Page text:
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Uhar v. Mohan Jacob et al

January 12, 2012

UHAR & COMPANY, INC., PLAINTIFF,
v.
MOHAN JACOB ET AL., DEFENDANTS.



The opinion of the court was delivered by: Ricardo M. Urbina United States District Court Judge

: Re Document No.: 28

MEMORANDUM OPINION GRANTING IN PART AND DENYING IN PART THE PLAINTIFF'S MOTION FOR SUMMARY JUDGMENT

I. INTRODUCTION

This case comes before the court on the plaintiff's motion for summary judgment. The plaintiff, Uhar & Company, Inc. ("Uhar") is a commercial real estate broker that operates in the District of Columbia. The plaintiff alleges that the defendants, Mohan Jacob ("Jacob") and Manna LLC, committed a breach of contract by failing to pay the plaintiff certain commissions pursuant to a brokerage agreement. The defendants oppose the plaintiff's motion for summary judgment on three grounds. First, they contend that Manna LLC was not a party to the brokerage agreement. Second, they argue that the D.C. Statute of Frauds bars the plaintiff's claim. Third, they maintain that they do not owe the plaintiff any brokerage commissions because the plaintiff did not actually perform any brokerage services.

Because Jacob entered into the brokerage agreement as Manna LLC's agent, the court concludes that Manna LLC is a party to the brokerage agreement. Further, because the defendants signed a written memorandum that memorializes the brokerage agreement's essential terms, the court concludes that the D.C. Statute of Frauds does not bar the plaintiff's claim. With respect to these two issues, the court grants in part the plaintiff's motion for summary judgment. Because a genuine dispute of material fact exists with regard to the plaintiff's performance of brokerage services, however, the court denies in part the plaintiff's motion.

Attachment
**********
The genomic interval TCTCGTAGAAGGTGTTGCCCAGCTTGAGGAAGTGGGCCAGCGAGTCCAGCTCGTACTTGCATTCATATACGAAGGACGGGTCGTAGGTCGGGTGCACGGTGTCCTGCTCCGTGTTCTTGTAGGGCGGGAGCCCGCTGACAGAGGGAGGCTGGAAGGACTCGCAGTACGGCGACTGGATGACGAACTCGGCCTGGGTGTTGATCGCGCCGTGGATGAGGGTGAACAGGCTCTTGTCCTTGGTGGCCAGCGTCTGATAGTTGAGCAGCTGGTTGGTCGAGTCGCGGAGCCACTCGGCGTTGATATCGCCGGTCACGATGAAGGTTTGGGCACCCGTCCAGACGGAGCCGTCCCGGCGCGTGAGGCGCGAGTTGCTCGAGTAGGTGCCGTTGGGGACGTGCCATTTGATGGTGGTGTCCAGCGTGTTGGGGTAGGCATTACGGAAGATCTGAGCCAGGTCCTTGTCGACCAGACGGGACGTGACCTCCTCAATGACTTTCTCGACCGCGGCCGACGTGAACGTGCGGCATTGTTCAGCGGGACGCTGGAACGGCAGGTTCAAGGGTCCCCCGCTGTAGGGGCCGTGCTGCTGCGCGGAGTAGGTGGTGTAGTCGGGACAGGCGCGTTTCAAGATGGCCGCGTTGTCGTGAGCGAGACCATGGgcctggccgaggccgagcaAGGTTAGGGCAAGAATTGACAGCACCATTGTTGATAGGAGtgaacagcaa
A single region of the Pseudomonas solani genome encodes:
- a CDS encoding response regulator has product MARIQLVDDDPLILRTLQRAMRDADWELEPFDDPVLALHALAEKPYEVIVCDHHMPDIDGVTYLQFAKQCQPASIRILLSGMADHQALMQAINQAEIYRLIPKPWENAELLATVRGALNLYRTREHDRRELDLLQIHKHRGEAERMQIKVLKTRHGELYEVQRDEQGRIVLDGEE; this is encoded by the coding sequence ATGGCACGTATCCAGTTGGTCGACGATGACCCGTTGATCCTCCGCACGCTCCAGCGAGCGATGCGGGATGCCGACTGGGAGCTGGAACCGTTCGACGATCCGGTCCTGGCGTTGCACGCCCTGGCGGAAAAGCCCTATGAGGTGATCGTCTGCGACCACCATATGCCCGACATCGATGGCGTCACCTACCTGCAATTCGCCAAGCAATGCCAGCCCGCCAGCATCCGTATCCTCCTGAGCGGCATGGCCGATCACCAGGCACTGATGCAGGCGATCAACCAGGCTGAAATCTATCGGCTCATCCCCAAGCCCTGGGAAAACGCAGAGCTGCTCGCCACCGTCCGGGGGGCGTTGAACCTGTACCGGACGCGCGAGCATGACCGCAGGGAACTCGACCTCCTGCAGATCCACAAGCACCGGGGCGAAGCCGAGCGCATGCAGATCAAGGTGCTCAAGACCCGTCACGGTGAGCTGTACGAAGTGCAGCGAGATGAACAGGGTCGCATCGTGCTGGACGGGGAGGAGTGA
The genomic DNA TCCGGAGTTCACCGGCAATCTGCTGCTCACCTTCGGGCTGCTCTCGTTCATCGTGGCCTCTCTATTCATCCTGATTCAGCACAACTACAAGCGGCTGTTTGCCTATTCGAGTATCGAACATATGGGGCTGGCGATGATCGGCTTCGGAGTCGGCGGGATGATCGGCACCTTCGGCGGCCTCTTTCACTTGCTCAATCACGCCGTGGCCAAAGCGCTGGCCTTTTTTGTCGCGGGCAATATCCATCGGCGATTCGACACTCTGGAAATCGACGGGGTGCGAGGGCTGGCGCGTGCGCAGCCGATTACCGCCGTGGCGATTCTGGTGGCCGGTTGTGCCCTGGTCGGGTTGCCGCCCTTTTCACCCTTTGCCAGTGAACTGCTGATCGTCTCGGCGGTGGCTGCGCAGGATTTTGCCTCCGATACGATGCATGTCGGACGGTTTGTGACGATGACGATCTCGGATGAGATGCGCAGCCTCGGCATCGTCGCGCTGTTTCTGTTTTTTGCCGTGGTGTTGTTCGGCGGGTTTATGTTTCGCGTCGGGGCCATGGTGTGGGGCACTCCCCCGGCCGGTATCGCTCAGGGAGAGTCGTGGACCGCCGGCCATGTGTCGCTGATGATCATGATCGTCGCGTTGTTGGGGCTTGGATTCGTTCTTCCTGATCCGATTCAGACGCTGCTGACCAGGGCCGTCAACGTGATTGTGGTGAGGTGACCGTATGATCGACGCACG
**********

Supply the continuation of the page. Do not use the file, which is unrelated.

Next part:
II. FACTUAL AND PROCEDURAL BACKGROUND

The plaintiff is a commercial real estate broker that operates in the District of Columbia. See Pl.'s Mot. for Summ. J. ("Pl.'s Mot.") at 2. Manna LLC is a Virginia limited liability corporation; Jacob is its sole member. See id., Ex. 2 at 4. According to the plaintiff, Manna LLC is an entity through which Jacob operates as a commercial landlord in Washington, D.C. Id. at 2. The defendants own a parcel of commercial real estate located in Southwest D.C. Id.

The plaintiff claims it entered into a brokerage agreement with Jacob and Manna LLC in order to secure a tenant for the property. Id. Under this agreement, the plaintiff claims, the defendants agreed to pay Uhar 3% of the property's monthly rent in exchange for the plaintiff's successful effort to procure a tenant. Id.

Although the brokerage agreement does not exist in written form, its essential terms were memorialized in a lease agreement that was signed by Jacob and the property's tenant, Specialized Education of D.C., Inc. Pl.'s Mot. at 2. More specifically, Section 25.8 of the lease agreement states:

(a) Brokerage. Landlord [Manna LLC] and Tenant warrant to the other that neither of them has had any dealings with any broker or agent in connection with the lease transactions contemplated hereby except Uhar & Company, Inc. ("Landlord's Broker") and The Meyer Group, Ltd. ("Tenant's Broker"), who will be paid by Landlord in accordance with the terms of this Section 25.8. . . .

(c) Commissions to Landlord's Broker. Landlord hereby agrees to pay Landlord's Broker 3% of (i) each installment of Base Rent received with respect to the Initial Term (but not the Renewal Term), and (ii) any Termination Payment received in accordance with this Lease. Landlord shall remit these commission amounts to Landlord's Broker within 30 days of Landlord's receipt of funds, Landlord's obligation being only to pay when paid. Pl.'s Mot., Ex. 3.

The plaintiff commenced this action in September 2009, arguing that it is entitled to a brokerage commission pursuant to the brokerage agreement that is memorialized in section 25.8 of the lease agreement. See generally Compl. Later that month, the defendants filed a motion to dismiss. See generally Defs.' Mot. to Dismiss ("Defs.' Mot."). In that motion, the defendants alleged that no written contract existed between the parties, and D.C.'s Statute of Frauds barred the plaintiff's claim. See id. The court rejected both arguments, instead holding that the lease agreement set forth the "essential terms" of the brokerage agreement and satisfied D.C.'s Statute of Frauds. Mem. Op. (Mar. 3, 2010) at 8-11.

The plaintiff now moves for summary judgment on its claim. See generally Pl.'s Mot. With this motion now ripe for adjudication, the court turns to the parties' ...


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